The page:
9. However . . . he has also learned to conveniently disappear or get on a “business call” at the first whiff of a suspicious diaper, so that his wife cannot conscript his services. He has also discovered that he can get out of changing dirty diapers if he bribes his wife with twenty kid-free minutes so she can sneak out to go through the Starbucks drive-through alone. (He has not, however, learned that his wife is getting the better end of this deal. Twenty kid-free minutes in a quiet car, sipping non-microwaved coffee, in exchange for changing a stinky diaper? YES.)

10. When his wife discovers lice in a child’s head, and she begins to hyperventilate into a paper bag, he takes over. He grabs the lice comb and goes to work murdering lice. He tells himself that every disgusting moment from his boyhood has prepared him for this.

11. He can walk through a store with multiple children hanging from his legs, having a serious conversation, and never break stride or lose his train of thought.

12. He not only knows how to put on a baby carrier, but he will wear it in public with pride.

13. He can interpret a child’s tickle-screams, and identify the precise moment when a tickle fight turns dangerous. He knows exactly when to stop tickling just in time to prevent a catastrophic pee-pee disaster. (He has learned this the hard way.)

tickle fight

14. If he has to, he can sleep through anything. He can lie down on the couch, turn on golf, and drift off even while children pretend to give him shots and then take turns using his head as a trampoline.

DSC_013215. However, he has learned that if he wants to take a hardcore nap, he shouldn’t announce his intentions. His only chance is to quietly sneak away while his wife is not looking and bury himself in the bed with the bathroom fan blasting to drown out all the kid noise. His wife will probably be irritated when she finds him there later, but he has performed the cost-benefit analysis, and her momentary wrath is worth the forty-five minutes of stolen sleep.

16. He is no longer fazed when his wife’s pregnant or new-mom friends come over and burst into random fits of exhausted tears. He’s like, Welcome to our world. We feel your pain. Here’s a tissue.

17. He not only remembers to put sunscreen on children at the pool; he has a foolproof step-by-step system for sunscreen application: “Arms up, legs wide, eyes shut, turn fifteen degrees to the right, turn again . . .”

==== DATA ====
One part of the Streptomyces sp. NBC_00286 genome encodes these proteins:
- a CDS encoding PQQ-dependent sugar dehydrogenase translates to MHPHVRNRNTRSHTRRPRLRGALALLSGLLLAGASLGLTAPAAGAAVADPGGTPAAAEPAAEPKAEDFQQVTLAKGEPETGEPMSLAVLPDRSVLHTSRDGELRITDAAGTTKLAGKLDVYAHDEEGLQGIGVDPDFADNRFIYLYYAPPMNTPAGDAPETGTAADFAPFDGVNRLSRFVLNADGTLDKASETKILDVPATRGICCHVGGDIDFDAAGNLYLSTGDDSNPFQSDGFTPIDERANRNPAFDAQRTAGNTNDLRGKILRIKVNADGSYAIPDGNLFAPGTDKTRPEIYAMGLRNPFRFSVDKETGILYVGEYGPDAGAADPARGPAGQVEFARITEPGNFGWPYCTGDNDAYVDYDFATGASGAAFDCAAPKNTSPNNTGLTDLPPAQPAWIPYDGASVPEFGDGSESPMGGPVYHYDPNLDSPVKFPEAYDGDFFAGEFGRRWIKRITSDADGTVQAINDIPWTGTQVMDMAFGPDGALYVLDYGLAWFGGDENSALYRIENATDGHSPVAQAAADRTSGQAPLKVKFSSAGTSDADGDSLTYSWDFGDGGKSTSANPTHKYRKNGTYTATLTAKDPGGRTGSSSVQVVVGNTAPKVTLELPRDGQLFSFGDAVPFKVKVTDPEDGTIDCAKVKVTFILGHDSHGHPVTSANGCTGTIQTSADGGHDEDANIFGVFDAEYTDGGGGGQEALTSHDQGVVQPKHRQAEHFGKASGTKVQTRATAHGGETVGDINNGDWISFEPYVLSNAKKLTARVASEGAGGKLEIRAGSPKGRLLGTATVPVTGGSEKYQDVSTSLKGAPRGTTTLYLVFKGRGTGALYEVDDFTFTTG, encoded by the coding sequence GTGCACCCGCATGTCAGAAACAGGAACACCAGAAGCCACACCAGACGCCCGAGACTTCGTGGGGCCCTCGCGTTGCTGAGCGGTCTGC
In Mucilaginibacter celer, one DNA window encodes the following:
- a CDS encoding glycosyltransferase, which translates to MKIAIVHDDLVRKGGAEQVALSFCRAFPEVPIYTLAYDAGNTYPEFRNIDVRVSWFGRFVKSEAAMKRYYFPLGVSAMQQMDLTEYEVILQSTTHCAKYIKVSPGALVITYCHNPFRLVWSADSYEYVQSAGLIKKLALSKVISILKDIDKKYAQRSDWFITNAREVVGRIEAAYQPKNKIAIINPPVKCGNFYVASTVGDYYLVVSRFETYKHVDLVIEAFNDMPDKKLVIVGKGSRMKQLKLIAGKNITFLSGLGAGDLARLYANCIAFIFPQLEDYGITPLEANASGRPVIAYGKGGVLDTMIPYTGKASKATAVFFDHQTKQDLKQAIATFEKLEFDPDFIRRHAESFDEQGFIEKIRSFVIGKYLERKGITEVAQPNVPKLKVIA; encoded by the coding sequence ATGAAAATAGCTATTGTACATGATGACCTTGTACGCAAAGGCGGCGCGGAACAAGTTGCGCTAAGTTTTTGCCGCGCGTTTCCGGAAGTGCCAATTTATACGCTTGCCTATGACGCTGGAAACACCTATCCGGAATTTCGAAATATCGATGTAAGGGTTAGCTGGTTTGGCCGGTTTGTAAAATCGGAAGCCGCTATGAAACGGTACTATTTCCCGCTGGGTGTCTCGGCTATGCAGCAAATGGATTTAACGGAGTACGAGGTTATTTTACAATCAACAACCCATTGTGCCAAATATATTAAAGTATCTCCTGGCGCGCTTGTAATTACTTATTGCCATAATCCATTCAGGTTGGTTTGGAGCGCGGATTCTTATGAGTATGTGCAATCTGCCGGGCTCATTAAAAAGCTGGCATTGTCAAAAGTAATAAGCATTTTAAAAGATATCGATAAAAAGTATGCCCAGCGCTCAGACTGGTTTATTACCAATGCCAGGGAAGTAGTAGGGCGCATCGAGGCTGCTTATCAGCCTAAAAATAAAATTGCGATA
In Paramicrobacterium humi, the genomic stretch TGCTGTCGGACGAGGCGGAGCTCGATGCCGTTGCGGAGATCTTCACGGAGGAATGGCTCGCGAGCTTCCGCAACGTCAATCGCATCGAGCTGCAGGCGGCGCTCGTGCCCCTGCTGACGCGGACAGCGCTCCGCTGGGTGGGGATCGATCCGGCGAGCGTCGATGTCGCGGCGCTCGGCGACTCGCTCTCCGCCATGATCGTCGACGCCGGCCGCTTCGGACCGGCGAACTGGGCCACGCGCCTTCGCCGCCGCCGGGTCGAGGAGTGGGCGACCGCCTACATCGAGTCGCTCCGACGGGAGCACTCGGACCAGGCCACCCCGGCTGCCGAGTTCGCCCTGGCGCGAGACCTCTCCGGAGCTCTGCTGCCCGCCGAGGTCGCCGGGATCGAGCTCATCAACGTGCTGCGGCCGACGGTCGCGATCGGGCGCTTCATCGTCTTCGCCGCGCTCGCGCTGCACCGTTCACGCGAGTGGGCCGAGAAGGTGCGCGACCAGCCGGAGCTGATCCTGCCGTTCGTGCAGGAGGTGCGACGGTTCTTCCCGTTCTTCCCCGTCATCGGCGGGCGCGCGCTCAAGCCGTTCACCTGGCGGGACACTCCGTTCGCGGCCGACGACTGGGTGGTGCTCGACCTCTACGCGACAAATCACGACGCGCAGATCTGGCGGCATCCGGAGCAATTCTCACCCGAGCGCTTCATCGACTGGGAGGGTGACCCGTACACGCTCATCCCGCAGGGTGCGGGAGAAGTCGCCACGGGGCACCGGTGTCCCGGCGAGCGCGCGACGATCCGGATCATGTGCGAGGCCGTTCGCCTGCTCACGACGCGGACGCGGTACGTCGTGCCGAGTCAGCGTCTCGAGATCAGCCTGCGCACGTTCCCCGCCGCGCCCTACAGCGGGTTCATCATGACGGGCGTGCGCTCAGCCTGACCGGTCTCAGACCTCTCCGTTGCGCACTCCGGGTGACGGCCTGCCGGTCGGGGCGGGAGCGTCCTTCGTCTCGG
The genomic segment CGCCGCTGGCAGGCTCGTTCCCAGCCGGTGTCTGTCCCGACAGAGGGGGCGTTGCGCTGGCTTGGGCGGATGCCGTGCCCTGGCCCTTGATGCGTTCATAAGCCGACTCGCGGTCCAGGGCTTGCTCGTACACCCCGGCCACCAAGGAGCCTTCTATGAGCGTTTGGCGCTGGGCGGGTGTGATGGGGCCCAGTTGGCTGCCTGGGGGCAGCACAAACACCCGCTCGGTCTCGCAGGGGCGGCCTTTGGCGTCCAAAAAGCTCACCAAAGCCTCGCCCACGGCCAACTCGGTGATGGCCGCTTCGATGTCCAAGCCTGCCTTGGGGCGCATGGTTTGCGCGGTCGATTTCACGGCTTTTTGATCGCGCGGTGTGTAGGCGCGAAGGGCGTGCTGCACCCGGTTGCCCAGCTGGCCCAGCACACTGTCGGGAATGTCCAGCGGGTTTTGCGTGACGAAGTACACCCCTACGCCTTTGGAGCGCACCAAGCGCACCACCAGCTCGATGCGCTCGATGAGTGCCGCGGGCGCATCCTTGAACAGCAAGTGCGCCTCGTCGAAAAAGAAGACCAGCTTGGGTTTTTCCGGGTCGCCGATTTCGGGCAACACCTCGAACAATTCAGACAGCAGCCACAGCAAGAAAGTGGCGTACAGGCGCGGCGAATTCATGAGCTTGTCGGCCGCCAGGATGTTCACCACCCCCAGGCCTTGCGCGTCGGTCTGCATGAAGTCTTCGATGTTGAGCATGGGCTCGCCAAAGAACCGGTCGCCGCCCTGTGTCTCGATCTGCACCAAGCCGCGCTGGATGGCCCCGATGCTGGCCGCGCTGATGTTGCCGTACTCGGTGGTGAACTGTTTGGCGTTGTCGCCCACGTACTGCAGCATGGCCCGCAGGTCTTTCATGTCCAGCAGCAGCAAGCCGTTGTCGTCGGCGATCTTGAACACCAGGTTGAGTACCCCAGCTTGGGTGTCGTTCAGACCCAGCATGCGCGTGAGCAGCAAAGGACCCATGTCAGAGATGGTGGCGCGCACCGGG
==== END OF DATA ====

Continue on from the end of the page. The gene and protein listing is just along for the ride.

18. He knows that ice cream, Band-Aids, and Daddy hugs can heal almost anything.

DSC_028319. He knows the words to every Disney Junior and Nick Junior TV show theme song, and secretly enjoys humming them to himself. (He’ll never admit it, but his favorite is “Mickey Mouse Clubhouse”: “Hot dog, hot dog, hot diggety-dog.”)

20. He can name every Thomas the Train engine and identify most Beanie Boos.

21. He has trained the children well. When Mommy asks, “What did you do with Daddy today?”, they parrot, “What happens with Daddy, stays with Daddy.”


22. He knows that when the phone rings and a little-boy voice says, “Can I speak to your daughter,” it’s time to get a new phone number.

23. He understands that when his just-had-a-baby wife sighs into the mirror and says, “All my clothes look terrible on me,” what she really means is, “I’m struggling with my post-baby body, and I need to know that you still think I’m beautiful.” He knows what to say. (Or at the very least, he knows what not to say.)

24. He knows that you never turn down an invitation to a princess tea party with your daughter, no matter how behind you are on email, because a man only gets invited to so many princess tea parties in his life.

daddy-daughter love

princesses don't last forever


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Don’t forget to subscribe to my monthly parenting newsletter! As a welcome gift, you’ll receive a free download with 7 two-minute devotions to do around the breakfast table with kids! 


The 13 Inventions Moms Really Need

inventions moms need

1. Clear ketchup.

2. Shots that tickle.

3. Sugar-free, vitamin-filled, cavity-fighting lollipops that coat kids’ teeth in the perfect level of fluoride.

4. Emergency toilet paper and diaper air-drop delivery. Your nine-year-old used up the last square of toilet paper just before bedtime? No problem. No need to resort to tissues or—heaven forbid—paper towels. Call the air drop hotline, and an emergency super-soft eight-pack will land in your front yard within five minutes. Your husband forgot to mention that he used the last diaper while you were out, and every diaper bag has already been cleaned out? No problem. Call the airdrop hotline. (For a small additional fee, milk, bread, children’s ibuprofen, humidifiers, and poster board for your fifth grader’s last-minute school project can also be air-dropped.)